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Interop 2015 aims to add clarity to the cloud landscape

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This week’s Interop in Las Vegas, the granddaddy of independent technology shows, will underscore just how widely adopted the cloud has become, and how companies are relying on it not just for efficiency, but for innovative business models and rapid application development. It will also address the considerable confusion IT leaders feel when sorting through the many cloud options and features now available to them.

“There is anxiety, there is so much going on, everything is going fast, companies are asking themselves whether they’re making the right decisions with different vendors or tech path,” says Andrew Conry-Murray, the director of content and community for Interop, which runs between April 27 and May 1. “This year, it’s about how do I take full advantage of this technology, how do I make the best use of these options I have in front of me to accelerate my business.”

Cloud Connect, a separate track of events devoted to the cloud at Interop, will spotlight some of the fastest-growing trends, notably containers and microservices, along with key themes critical to the acceleration of enterprise adoption of the cloud, including managing cloud economics, savvy workload migration and, of course, security and compliance.

The mini-conference within Interop will offer around 25 workshops and sessions focused on the cloud, running the entire week of Interop. It features conference sessions from high-profile speakers — including a keynote from Jonathan Murray, the founding partner of Innovia Strategies who previously ran Warner Music Division’s cloud — that offer a peek at how the cloud will evolve in the future. Another keynote from Cisco execs will discuss balancing the demands of developers who want to move quickly against the corporate imperatives of control and security. And new this year, Interop will add intimate interactive roundtables aimed at getting people in the audience involved in sharing first-hand lessons.

The intense interest in technologies such as containers underscores how quickly the cloud is changing. Containers work by virtualizing the operating system and abstracting  applications from the OS, giving companies a great deal of portability and speed. Microservices create services or applications built of parts that are pulled from different places, and linked together through APIs and an orchestration layer. With an ecosystem emerging quickly around containers, startups and established companies alike will showcase their products and services.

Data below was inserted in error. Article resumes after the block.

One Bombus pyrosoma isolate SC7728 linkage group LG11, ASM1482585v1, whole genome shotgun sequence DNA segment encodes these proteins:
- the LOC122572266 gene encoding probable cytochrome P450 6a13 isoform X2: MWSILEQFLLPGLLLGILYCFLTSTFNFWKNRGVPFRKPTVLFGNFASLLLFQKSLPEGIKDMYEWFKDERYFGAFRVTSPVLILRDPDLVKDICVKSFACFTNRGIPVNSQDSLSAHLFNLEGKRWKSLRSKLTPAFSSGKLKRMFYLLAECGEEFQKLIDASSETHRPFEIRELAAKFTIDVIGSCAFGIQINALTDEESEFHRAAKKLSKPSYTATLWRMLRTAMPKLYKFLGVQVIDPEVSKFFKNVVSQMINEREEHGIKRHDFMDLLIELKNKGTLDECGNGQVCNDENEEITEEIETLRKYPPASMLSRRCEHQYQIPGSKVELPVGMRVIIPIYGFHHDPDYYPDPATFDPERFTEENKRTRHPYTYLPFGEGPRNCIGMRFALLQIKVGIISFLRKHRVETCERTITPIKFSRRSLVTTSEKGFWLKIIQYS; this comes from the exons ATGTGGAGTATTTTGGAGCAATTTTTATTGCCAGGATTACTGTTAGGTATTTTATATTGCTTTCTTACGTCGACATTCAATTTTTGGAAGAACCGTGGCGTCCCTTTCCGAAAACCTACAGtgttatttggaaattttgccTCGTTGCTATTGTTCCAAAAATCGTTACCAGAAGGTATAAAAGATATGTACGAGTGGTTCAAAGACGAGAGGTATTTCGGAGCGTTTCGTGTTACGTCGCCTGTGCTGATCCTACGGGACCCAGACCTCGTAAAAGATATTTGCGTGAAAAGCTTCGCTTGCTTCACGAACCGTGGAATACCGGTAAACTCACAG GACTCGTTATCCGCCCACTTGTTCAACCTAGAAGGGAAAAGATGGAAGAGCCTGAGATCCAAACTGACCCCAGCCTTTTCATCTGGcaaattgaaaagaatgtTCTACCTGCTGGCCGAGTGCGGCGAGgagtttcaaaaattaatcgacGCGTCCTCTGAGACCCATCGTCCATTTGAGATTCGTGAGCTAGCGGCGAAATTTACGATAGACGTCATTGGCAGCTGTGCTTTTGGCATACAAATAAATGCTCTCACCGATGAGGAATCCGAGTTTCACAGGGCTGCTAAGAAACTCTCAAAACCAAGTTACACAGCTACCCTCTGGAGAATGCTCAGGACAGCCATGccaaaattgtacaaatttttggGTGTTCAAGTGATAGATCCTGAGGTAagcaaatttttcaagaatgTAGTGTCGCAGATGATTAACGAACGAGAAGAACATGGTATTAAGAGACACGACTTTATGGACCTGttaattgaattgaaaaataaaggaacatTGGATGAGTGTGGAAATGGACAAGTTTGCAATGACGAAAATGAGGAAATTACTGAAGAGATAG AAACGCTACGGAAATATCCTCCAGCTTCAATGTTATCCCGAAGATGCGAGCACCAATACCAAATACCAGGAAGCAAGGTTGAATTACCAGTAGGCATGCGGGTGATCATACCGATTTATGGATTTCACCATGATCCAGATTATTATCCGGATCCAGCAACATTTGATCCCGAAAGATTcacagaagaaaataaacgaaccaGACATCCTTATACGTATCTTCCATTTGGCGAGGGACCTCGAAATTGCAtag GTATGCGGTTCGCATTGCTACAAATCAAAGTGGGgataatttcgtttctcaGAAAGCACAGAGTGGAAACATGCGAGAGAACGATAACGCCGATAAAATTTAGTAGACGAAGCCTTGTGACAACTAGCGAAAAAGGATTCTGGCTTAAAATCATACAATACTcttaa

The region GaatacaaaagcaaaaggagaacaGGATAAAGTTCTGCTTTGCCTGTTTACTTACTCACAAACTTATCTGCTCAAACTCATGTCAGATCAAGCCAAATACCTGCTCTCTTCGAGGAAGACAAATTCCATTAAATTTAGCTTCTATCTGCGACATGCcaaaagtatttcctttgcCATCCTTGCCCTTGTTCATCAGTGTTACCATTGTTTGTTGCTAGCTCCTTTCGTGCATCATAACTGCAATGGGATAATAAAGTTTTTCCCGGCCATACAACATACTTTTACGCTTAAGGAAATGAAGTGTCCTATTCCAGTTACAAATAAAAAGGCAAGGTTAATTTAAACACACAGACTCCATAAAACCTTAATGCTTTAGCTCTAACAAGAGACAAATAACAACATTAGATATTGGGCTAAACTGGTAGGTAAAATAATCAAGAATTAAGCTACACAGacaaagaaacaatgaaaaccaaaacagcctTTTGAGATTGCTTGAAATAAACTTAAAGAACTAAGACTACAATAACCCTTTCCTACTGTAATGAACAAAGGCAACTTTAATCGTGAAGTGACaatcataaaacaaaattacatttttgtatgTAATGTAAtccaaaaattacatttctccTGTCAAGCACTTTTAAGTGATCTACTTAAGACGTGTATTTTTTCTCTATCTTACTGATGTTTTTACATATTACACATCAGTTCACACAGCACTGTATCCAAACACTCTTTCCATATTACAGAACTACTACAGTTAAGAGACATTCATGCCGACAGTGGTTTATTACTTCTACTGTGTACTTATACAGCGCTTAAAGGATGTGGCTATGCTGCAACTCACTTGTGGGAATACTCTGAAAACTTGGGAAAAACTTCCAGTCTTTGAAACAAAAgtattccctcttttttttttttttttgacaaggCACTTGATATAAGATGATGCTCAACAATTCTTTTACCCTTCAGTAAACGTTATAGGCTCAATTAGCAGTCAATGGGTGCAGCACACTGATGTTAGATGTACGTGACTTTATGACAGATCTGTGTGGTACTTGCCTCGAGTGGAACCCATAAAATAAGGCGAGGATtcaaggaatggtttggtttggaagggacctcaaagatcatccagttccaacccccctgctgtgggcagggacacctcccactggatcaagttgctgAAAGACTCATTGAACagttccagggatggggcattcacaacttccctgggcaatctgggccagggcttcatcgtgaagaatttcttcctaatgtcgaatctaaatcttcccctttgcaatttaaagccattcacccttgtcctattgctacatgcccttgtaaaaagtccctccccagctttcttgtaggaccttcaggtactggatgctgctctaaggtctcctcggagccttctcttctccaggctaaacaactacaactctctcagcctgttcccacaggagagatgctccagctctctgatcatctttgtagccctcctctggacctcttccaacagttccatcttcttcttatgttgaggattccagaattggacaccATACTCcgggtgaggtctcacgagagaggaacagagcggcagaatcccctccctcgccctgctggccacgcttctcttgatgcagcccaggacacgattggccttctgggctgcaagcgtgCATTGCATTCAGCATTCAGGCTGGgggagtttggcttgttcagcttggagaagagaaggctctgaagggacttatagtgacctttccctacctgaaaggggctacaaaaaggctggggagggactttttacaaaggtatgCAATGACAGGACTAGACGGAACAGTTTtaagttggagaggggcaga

“There’s a lot of interest because of the repetition and consistency with which you can deploy applications,” says Greg Keller, chief product officer at JumpCloud, a directory-as-a-service provider. “You can use continuous integration to develop applications and containerize them to deploy en masse.”

JumpCloud was nominated as a finalist in the Best of Interop awards this year for its directory as a service, which securely connects employees with systems through a single cloud-based directory, and does away with the need for on-premise solutions such as Microsoft’s Active Directory. Keller says it’s a recognition of how a massive piece of security is moving to the cloud. “What we’re doing is looking at a historic market in the directory space that was dominated by on-premise stalwarts. If we were building this company five years ago, people would have completely shunned the idea.”

Dovetailing with the notion of how on-premise workloads and applications are moving to the cloud are two other key themes of Cloud Connect: Hybrid cloud in its many forms — whether through multiple cloud providers or public and private cloud — and the orchestration and management pieces necessary to bring all the cloud services together.

“Many (enterprises) are still struggling to define a coherent and comprehensive cloud strategy, one that addresses and encompasses issues like policy, security, compliance, and workload portability,” says Brad Caseman, an analyst at IDC. “Addressing the prioritization of cloud workloads is key. What do you want to run where? What belongs in the private cloud, what will you run in a public cloud, and when will you leverage SaaS?”

The sessions and workshops are aimed at showcasing how tech can address these issues, says Conry-Murray. For instance, “The Cloud Data Lake: Maximizing Business Competitiveness” presented by Vanessa Wilson, CEO, StorReduce will explore how to make the most of the cloud’s large object storage repository. “Planning for Failure,” led by Weston Jossey, head of Operations at Tapjoy will walk through the lessons his company learned about mastering uptime, and “Making Cloud Storage Work for Your Organization,” which includes Michael Forks, IBM’s manager for storage products at SoftLayer, will explore how companies take advantage of cloud storage while managing latency and bandwidth challenges.

 

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